Public Programs
Current Offerings:

If you are looking for a speaker, please contact me. You might choose from topics I’ve spoken on before or we craft something new.
Organizational Programs - Customized for Your Needs
The Bridging Lives programs highlighted here are a representative selection of those I have designed and led. Whether originally delivered as a public program or for a particular client, all can be adapted for groups within an organization. All my programs are updated and customized to meet your needs. To explore what program might be timely for you, please contact me.

There is indeed ample evidence that under some circumstances, ...we can as individual people or in groups adopt a more growth-oriented stance, neither denying nor tuning out the confusing and overwhelming complexity. Instead we can sit with it, engage with it, develop and grow through it. In some situations, when conditions are right, we can transcend the apparent chaos and expand into something genuinely new. We adapt to the times, allowing the new circumstances to call forth capacities we did not know we possessed.
Dancing at the Edge: Competence, Culture and Organization in the 21st Century, by Maureen O'Hara and Graham Leicester
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[T]he most effective and fastest business organizations are those which understand how to mobilize the power of trust-based relationships in the workplace; it is a matter of focus, awareness and systems of structure and reinforcement. …How we create speed distinguishes the winners.”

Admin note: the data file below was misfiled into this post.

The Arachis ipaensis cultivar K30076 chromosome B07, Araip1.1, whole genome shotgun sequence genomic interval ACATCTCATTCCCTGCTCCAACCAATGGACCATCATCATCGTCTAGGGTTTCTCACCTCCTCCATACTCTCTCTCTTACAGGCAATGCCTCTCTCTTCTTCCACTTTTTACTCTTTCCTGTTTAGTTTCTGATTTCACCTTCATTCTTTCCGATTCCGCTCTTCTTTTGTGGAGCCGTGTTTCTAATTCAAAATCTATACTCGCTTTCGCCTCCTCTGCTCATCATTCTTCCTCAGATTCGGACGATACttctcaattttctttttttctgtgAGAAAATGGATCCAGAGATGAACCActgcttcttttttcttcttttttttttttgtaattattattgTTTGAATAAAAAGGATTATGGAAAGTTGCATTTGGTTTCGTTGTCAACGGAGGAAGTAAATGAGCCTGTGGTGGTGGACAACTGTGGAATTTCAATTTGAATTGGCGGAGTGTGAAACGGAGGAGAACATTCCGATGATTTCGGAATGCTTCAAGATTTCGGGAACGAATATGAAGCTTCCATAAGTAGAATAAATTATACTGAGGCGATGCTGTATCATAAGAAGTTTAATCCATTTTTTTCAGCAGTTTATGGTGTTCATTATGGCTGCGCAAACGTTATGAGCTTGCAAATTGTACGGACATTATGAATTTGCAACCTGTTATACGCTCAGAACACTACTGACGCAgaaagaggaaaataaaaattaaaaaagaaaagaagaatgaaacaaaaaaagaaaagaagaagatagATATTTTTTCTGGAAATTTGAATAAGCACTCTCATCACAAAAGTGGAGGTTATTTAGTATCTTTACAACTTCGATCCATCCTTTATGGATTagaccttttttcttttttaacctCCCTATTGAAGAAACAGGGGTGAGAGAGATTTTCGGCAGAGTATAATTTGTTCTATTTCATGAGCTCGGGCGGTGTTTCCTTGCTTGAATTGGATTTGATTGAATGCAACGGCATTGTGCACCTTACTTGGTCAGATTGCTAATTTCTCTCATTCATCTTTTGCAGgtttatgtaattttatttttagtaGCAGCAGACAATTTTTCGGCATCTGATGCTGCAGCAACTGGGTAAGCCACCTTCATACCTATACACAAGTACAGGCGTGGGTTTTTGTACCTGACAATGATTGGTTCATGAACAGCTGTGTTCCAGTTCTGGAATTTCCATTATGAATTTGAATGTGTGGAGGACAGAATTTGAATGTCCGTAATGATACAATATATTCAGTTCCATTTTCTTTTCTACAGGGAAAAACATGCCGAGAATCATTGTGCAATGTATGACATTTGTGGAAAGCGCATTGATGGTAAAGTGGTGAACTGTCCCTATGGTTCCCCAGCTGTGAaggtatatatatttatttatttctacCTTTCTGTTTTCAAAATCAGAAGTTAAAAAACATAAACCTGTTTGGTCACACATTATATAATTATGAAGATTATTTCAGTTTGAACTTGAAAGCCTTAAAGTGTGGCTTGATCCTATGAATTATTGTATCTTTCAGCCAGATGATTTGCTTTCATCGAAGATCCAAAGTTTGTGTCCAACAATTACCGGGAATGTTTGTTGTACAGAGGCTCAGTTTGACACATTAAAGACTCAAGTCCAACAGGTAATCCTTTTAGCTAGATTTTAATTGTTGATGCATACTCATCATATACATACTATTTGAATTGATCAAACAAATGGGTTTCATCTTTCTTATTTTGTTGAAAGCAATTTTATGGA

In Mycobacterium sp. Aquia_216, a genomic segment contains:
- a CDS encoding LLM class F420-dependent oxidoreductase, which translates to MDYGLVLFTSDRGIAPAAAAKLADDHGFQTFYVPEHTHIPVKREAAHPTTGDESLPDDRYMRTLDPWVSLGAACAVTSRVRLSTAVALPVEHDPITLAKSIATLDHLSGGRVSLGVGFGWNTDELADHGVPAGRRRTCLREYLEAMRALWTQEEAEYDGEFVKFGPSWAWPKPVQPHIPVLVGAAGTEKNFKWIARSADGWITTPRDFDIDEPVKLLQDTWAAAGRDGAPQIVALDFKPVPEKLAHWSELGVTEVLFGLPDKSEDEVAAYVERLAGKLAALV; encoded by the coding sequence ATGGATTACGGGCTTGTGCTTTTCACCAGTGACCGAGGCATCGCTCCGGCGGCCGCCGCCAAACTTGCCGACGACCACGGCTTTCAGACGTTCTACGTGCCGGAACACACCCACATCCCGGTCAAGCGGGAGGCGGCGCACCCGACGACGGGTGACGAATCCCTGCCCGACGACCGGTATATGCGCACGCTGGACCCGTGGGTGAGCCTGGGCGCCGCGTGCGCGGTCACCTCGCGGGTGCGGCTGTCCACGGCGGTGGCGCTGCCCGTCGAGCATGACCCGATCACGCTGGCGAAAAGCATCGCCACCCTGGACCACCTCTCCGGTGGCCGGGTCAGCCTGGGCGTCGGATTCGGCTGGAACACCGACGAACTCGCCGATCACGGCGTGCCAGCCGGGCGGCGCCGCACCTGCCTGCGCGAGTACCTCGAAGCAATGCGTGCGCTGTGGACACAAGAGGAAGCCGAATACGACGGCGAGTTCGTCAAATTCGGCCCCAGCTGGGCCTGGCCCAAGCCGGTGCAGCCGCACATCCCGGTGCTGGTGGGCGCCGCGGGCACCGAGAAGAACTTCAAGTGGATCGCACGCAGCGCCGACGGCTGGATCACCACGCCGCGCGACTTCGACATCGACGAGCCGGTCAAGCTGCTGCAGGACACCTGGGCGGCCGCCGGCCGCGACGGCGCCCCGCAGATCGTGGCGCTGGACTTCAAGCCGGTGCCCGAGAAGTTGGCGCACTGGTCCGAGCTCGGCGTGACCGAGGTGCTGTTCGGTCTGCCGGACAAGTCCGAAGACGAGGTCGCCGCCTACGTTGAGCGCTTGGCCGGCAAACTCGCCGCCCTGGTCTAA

Building Trust at the Speed of Change, by Edward M. Marshall
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Myth: Conflict is negative. Nature doesn’t see conflict as negative. Nature uses conflict as a motivator for change. … As we begin to embrace conflict as a prime motivator for change in our lives, we begin to see it as an opportunity. We are able to use it effectively for nurturing growth in ourselves and in our relationships.
The Magic of Conflict. by Thomas Crum
Collaborative relationships are valuable to an organization not only because they produce better processes and better results, but also because they increase the amount of discretionary emotional energy that employees will devote to the organizational effort. Discretionary emotional energy is a term … to describe the passion, excitement, enthusiasm, and dedication that individuals choose to give freely to those causes, projects, relationships, and organizations in which they truly believe. Discretionary emotional energy cannot be mandated, and attempts to do so will inevitably lead to either outright rebellion or passive-aggressive undermining behavior. It is personal buy-in that can’t be bought.
Radical Collaboration: Five Essential Skills to Overcome Defensiveness and Build Successful Relationships, by James W. Tamm & Ronald J. Luyet
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